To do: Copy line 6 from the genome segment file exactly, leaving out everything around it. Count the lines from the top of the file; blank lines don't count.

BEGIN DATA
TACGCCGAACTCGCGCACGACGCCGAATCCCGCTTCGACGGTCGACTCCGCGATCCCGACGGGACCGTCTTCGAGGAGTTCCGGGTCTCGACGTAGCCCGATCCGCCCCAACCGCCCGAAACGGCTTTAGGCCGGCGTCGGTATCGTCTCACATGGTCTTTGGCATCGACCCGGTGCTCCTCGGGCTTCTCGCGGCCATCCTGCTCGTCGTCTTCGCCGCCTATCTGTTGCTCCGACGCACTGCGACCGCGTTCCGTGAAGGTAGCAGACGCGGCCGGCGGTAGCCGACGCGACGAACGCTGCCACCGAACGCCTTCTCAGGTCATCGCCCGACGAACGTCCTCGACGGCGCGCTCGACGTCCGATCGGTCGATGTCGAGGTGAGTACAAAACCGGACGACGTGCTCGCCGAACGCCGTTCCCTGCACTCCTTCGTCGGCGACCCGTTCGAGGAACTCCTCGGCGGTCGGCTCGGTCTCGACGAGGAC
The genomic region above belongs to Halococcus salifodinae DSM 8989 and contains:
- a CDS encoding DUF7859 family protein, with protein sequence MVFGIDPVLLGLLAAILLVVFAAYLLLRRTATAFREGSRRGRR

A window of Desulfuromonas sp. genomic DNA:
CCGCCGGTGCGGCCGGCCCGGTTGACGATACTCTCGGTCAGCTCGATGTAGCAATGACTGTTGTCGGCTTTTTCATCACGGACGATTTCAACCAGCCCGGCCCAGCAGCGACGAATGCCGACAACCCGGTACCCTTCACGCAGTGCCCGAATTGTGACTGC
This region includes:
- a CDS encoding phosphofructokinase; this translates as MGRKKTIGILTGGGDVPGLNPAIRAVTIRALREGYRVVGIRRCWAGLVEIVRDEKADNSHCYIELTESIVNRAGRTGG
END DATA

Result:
This region includes: